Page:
If you lost a loved one due to a motor vehicle crash, you’re likely facing not just grief and a loss of companionship, but also confronted with funeral and burial arrangements as well as lost income.
The first thing to know is that you’re not alone. Nearly 40,000 people per year have been killed in traffic crashes in recent years, according to data from the National Highway Traffic Safety Administration (NHTSA), leaving many families with questions about what to do next.
If the wreck was caused by a negligent driver, a skilled attorney may be able to help you recover the financial security you and other survivors need to move forward with your lives. In this post, the Cincinnati injury attorneys at Young, Reverman & Mazzei discuss how a wrongful death claim allows certain surviving loved ones to seek compensation.
Traffic Accidents and Wrongful Death Cases
A wrongful death claim is a civil lawsuit that allows particular family members and other survivors to seek compensation when the decedent’s death was caused by another’s negligent or deliberately harmful act.
Traffic accidents are common sources of wrongful death cases. Negligence in fatal car crashes comes in many forms, including:
- Distracted driving/texting while driving
- Driving under the influence of alcohol or other drugs
- Speeding/driving too fast for the conditions at hand
- Driving while drowsy
- Running a stop sign or red light
In wrongful death cases, damages are typically awarded to the spouse and/or immediate family members of the deceased. However, the regulations regarding who can file a wrongful death claim and recover compensation varies by state.
Who Can File A Wrongful Death Lawsuit?
Every state has statutes that outline the right to recovery after a wrongful death, but the particular individuals permitted to file the wrongful death lawsuit varies widely from state to state. In many cases, you must be an immediate family member of the deceased, such as a spouse, child or parent, in order to be eligible to file a wrongful death lawsuit. In some cases, a personal representative assigned to the estate could also file the suit on behalf of the decedent’s family members.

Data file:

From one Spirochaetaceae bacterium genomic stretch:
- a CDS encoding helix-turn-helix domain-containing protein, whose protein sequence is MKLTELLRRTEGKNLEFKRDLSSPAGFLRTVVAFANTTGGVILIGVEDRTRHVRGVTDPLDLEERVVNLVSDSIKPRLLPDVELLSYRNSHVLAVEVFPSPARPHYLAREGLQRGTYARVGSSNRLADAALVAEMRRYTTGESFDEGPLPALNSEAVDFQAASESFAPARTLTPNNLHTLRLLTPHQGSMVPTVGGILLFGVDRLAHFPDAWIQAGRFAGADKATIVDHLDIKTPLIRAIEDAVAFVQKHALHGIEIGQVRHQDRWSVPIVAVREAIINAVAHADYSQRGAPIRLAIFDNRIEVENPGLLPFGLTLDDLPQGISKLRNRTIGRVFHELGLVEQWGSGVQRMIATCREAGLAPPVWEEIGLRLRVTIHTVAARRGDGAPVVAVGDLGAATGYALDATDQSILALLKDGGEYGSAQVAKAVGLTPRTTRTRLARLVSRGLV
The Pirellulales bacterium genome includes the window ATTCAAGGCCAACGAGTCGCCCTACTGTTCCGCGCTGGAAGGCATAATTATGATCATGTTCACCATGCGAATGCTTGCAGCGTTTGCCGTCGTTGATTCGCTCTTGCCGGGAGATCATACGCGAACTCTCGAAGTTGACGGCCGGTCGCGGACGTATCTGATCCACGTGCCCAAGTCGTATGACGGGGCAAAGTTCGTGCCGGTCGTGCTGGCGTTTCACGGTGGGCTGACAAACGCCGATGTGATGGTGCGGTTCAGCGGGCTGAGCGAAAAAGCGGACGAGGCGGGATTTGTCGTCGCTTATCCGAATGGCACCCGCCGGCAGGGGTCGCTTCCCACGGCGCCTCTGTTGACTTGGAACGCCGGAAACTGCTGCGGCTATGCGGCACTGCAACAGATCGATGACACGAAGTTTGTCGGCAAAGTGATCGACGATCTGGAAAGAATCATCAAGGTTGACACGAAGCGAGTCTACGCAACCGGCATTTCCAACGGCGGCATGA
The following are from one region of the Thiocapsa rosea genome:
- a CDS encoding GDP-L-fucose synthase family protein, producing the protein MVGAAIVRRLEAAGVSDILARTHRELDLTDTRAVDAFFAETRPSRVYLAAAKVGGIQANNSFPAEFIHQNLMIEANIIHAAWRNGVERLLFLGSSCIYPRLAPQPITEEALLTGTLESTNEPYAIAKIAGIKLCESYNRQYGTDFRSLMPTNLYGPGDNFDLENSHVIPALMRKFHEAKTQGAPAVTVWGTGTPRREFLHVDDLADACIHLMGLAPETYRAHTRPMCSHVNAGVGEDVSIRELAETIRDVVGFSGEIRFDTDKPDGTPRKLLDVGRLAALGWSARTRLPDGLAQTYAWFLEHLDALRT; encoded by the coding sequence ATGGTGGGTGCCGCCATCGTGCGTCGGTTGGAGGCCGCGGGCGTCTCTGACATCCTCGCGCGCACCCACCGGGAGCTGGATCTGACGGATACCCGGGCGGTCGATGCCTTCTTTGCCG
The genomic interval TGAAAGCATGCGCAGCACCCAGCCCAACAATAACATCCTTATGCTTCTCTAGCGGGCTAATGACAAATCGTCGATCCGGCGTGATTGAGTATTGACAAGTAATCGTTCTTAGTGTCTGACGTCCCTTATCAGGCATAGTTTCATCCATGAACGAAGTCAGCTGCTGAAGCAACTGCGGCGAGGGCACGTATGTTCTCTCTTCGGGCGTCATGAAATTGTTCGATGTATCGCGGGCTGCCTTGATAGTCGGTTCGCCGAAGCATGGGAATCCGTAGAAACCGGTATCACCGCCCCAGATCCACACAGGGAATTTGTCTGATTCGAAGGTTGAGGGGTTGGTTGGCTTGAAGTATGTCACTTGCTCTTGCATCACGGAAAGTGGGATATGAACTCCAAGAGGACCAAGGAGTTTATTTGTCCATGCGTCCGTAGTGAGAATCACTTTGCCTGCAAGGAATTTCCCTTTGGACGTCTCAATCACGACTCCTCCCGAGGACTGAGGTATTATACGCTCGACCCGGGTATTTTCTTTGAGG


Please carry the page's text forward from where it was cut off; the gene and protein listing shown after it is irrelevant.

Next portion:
The laws for filing a wrongful death suit in the tri-state area include:
- In Ohio, the personal representative of the estate, or an individual who has been appointed by the deceased’s will or the probate court, has to be the one to file the wrongful death lawsuit. These individuals can be the surviving spouse of the decedent or any surviving children, including adopted children. The surviving parents of the deceased are also eligible to represent the estate.
- Indiana requires that the personal representative of the decedent’s estate files the wrongful death lawsuit. This person may be a spouse, adult child, parent or sibling of the deceased. In a wrongful death suit involving the death of a child, the case must be filed by one or both of the child’s parents, depending on who had custody of the child at the time of death.
- Kentucky requires an individual to be appointed as the personal representative of the decedent’s estate by the probate court, and that person must be the one to bring a wrongful death claim.